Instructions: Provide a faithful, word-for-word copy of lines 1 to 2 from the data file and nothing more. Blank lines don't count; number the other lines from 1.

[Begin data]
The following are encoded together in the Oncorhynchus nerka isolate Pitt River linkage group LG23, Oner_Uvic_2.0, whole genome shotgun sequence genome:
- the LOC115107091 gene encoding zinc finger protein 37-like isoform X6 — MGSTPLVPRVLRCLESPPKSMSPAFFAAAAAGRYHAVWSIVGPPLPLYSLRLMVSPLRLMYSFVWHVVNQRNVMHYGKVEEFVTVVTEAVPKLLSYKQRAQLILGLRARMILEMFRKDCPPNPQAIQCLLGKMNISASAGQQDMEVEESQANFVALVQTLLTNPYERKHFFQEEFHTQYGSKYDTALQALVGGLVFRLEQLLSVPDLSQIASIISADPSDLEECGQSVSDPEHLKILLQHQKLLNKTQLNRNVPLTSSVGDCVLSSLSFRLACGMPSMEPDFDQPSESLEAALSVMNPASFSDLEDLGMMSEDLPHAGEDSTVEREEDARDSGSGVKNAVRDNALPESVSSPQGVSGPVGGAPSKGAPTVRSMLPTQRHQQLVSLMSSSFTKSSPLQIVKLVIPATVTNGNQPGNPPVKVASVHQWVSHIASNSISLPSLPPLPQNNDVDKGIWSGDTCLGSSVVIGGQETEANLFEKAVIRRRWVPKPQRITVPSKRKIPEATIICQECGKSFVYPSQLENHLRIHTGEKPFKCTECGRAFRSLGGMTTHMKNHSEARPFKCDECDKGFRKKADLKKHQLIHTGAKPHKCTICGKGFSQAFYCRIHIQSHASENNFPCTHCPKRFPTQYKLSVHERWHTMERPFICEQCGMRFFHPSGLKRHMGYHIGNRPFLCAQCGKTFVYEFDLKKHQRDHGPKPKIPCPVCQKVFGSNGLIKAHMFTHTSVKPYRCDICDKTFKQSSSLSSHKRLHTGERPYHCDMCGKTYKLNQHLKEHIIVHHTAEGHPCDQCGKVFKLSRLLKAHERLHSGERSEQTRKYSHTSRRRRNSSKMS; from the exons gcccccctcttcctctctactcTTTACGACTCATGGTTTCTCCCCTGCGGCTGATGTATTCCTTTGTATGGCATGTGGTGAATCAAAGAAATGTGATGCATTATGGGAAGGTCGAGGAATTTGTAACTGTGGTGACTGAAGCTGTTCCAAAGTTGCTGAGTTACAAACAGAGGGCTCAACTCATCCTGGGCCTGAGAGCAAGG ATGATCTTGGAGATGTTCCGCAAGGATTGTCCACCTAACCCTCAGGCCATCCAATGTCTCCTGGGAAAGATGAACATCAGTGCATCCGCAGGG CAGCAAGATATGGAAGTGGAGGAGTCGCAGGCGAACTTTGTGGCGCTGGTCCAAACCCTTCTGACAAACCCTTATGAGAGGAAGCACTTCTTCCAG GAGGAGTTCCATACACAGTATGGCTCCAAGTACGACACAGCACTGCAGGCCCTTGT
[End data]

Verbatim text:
The following are encoded together in the Oncorhynchus nerka isolate Pitt River linkage group LG23, Oner_Uvic_2.0, whole genome shotgun sequence genome:
- the LOC115107091 gene encoding zinc finger protein 37-like isoform X6 — MGSTPLVPRVLRCLESPPKSMSPAFFAAAAAGRYHAVWSIVGPPLPLYSLRLMVSPLRLMYSFVWHVVNQRNVMHYGKVEEFVTVVTEAVPKLLSYKQRAQLILGLRARMILEMFRKDCPPNPQAIQCLLGKMNISASAGQQDMEVEESQANFVALVQTLLTNPYERKHFFQEEFHTQYGSKYDTALQALVGGLVFRLEQLLSVPDLSQIASIISADPSDLEECGQSVSDPEHLKILLQHQKLLNKTQLNRNVPLTSSVGDCVLSSLSFRLACGMPSMEPDFDQPSESLEAALSVMNPASFSDLEDLGMMSEDLPHAGEDSTVEREEDARDSGSGVKNAVRDNALPESVSSPQGVSGPVGGAPSKGAPTVRSMLPTQRHQQLVSLMSSSFTKSSPLQIVKLVIPATVTNGNQPGNPPVKVASVHQWVSHIASNSISLPSLPPLPQNNDVDKGIWSGDTCLGSSVVIGGQETEANLFEKAVIRRRWVPKPQRITVPSKRKIPEATIICQECGKSFVYPSQLENHLRIHTGEKPFKCTECGRAFRSLGGMTTHMKNHSEARPFKCDECDKGFRKKADLKKHQLIHTGAKPHKCTICGKGFSQAFYCRIHIQSHASENNFPCTHCPKRFPTQYKLSVHERWHTMERPFICEQCGMRFFHPSGLKRHMGYHIGNRPFLCAQCGKTFVYEFDLKKHQRDHGPKPKIPCPVCQKVFGSNGLIKAHMFTHTSVKPYRCDICDKTFKQSSSLSSHKRLHTGERPYHCDMCGKTYKLNQHLKEHIIVHHTAEGHPCDQCGKVFKLSRLLKAHERLHSGERSEQTRKYSHTSRRRRNSSKMS; from the exons gcccccctcttcctctctactcTTTACGACTCATGGTTTCTCCCCTGCGGCTGATGTATTCCTTTGTATGGCATGTGGTGAATCAAAGAAATGTGATGCATTATGGGAAGGTCGAGGAATTTGTAACTGTGGTGACTGAAGCTGTTCCAAAGTTGCTGAGTTACAAACAGAGGGCTCAACTCATCCTGGGCCTGAGAGCAAGG ATGATCTTGGAGATGTTCCGCAAGGATTGTCCACCTAACCCTCAGGCCATCCAATGTCTCCTGGGAAAGATGAACATCAGTGCATCCGCAGGG CAGCAAGATATGGAAGTGGAGGAGTCGCAGGCGAACTTTGTGGCGCTGGTCCAAACCCTTCTGACAAACCCTTATGAGAGGAAGCACTTCTTCCAG GAGGAGTTCCATACACAGTATGGCTCCAAGTACGACACAGCACTGCAGGCCCTTGT